WHY IS THE FIRST DENTAL VISIT IMPORTANT?

It is prominent to meet the dentist for a routine “chat and check-up” visit in order to prevent dentophobia from affecting children.

DOES TEETHING AFFECT OVERALL WELL-BEING?

In the past, every complaint of a child of teething age was attributed to teething. Although teething does have some effect on overall health, it is not associated with convulsions, diarrhea, or bronchitis. All other possible causes need to be excluded before these symptoms are attributed to teething. Therefore, please see a pediatrician if your child develops any such symptoms.

HOW CAN I PREPARE MY CHILD AND MYSELF FOR THE FIRST VISIT?

The best thing to do is to learn about what to expect before you come in with your child. As a general rule, coming in for an examination before cavities are too large and the pain too severe will facilitate the treatment both for the child and the physician. However, please do not promise your child that “There will be no needles”. Coming in with this expectation can result in your child losing trust in you and their physician. What is important is to provide correct information, to help the child overcome their fears, and to gain their trust.

WHAT IS THE BEST BRUSHING TECHNIQUE?

It is very difficult to offer preschool kids a brushing technique and have them comply. At this age, what is important is to get your child to adopt the habit of brushing teeth. When brushing their teeth, children often brush the visible or easily accessible parts of their teeth. However, microbes accumulate more easily on the interfaces or chewing surfaces. For this reason, parental control is a must during brushing. In school-aged children, it is recommended that the brush be placed at a 45-degree angle over the tooth-gum junction and to brush the visible surfaces of the teeth with circular movements and then the chewing surfaces with back and forth movements.

HOW OFTEN SHOULD MY CHILD BRUSH THEIR TEETH?

It is sufficient to brush two times a day: once in the morning before breakfast, and once before going to bed at night for three minutes. Like many good habits, the habit of brushing teeth can be acquired during childhood.

WHAT CAUSES DENTOPHOBIA IN CHILDREN? HOW CAN I PREVENT IT?

If you tell your child that dental treatment is nothing to fear, you will have no problems visiting the dentist. Often, parents like to say “Be good, or I’ll take you to the dentist, and he’ll pull out a good tooth!” and turn dentists into something to be feared.

Therefore;
1) Going to the dentists should not be perceived as a punishment by the child. On the contrary, it should be a place that they are excited to visit.

2) Another issue is not to create an association between going to the dentist, and the pain. However, misleading the child by saying “You won’t feel anything” will make future treatments difficult.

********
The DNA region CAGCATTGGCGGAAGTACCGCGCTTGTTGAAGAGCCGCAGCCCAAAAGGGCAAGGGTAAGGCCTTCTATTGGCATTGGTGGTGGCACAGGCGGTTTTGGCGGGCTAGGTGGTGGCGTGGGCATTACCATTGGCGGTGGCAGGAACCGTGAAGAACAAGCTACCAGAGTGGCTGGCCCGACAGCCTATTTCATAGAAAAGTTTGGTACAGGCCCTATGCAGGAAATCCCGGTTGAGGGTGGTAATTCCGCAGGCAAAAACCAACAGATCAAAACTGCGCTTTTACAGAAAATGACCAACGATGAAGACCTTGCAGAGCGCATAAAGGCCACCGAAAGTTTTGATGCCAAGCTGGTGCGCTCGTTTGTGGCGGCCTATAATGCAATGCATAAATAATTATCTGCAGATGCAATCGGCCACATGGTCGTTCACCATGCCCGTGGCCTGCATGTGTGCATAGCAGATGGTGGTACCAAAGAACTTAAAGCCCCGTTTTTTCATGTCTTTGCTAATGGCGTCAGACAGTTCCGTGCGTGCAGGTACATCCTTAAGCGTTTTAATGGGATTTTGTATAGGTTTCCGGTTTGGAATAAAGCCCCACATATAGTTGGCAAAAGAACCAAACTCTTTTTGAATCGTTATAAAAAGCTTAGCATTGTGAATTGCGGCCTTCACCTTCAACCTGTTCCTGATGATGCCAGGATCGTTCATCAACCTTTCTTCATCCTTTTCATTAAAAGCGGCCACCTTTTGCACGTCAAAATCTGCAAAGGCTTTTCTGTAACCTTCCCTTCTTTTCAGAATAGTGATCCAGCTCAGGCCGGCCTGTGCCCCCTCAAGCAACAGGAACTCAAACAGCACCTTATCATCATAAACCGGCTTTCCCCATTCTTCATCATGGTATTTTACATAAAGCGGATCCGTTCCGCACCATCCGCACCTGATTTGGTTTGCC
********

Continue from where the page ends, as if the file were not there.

3) A good dialogue between the dentist and the child will greatly help to overcome dentophobia in children. For this purpose, please allow your child to respond to the dentist’s questions themselves.

*If these measures are not sufficient to overcome the child’s dentophobia and you would like to resume dental treatment, it is possible to do so under sedation or general anesthesia administered by an anesthesiology and reanimation specialist. Our center includes a dedicated sedation and general anesthesia department.

HOW IS ORAL HYGIENE PERFORMED IN CHILDREN?

As soon as the first teeth erupt, they should start to be cleaned. Teeth should be cleaned by wiping with a clean and damp cloth or gauze in the morning after breakfast and before going to bed at night. You can switch to a toothbrush after your baby’s posterior teeth erupt.

WHICH AND HOW MUCH TOOTHPASTE SHOULD CHILDREN USE?

Toothpaste is not recommended for infants aged 0 to 3 years old. You can start using toothpaste after the age of three. But unlike what we see in ads, not a 1-inch-long but a lentil-sized amount of toothpaste should be sufficient. Any of the fluoride toothpaste available on the market should be fine. Please remember that what is important is not the toothpaste but the brushing technique.

WHICH TOOTHBRUSH SHOULD I GET FOR MY CHILD?

Use a toothbrush made of soft and nylon bristles that will fit your child’s mouth. Hard toothbrushes can wear out teeth and should not be preferred. Just as you cannot sweep with a worn-out broom, you cannot brush with a worn-out toothbrush. Brushes should be replaced as soon as their bristles are worn out (6 months on average).

DON'T FORGET!

  • Do not give your baby sweet foods for their last feeding.
  • Give your baby some water after bottle-feeding. Give them a piece of cheese.
  • Definitely do coat pacifiers with honey, molasses, or jam.
  • Do not touch your baby’s spoon to your mouth during feeding, do not feed them out of your own mouth.
  • Do not give your child sugary foods and drinks between two meals.
  • Give your baby some water after every time he/she is done being fed.
  • Babies should be weaned off bottles after one year of age and learn to use cups and spoons.
  • Starting from birth, the inside of a baby’s mouth should be wiped with damp gauze, which should continue after the eruption of teeth.

  • Starting from age 2, help your kids brush their teeth regularly twice a day under your supervision.
  • Choose a toothbrush and paste suitable for your child’s age.
  • Do not use more than a pea-sized amount of toothpaste.
  • Be careful that your child does not swallow toothpaste.
  • Consult with your dentist for protective fluoride treatment.
  • Seek treatment for any early childhood caries.
  • The first molars that erupt around age 6 are permanent teeth. These should be protected with fissure sealants and any caries must be treated in a timely manner.
  • Take your child for a dentist check-up every six months.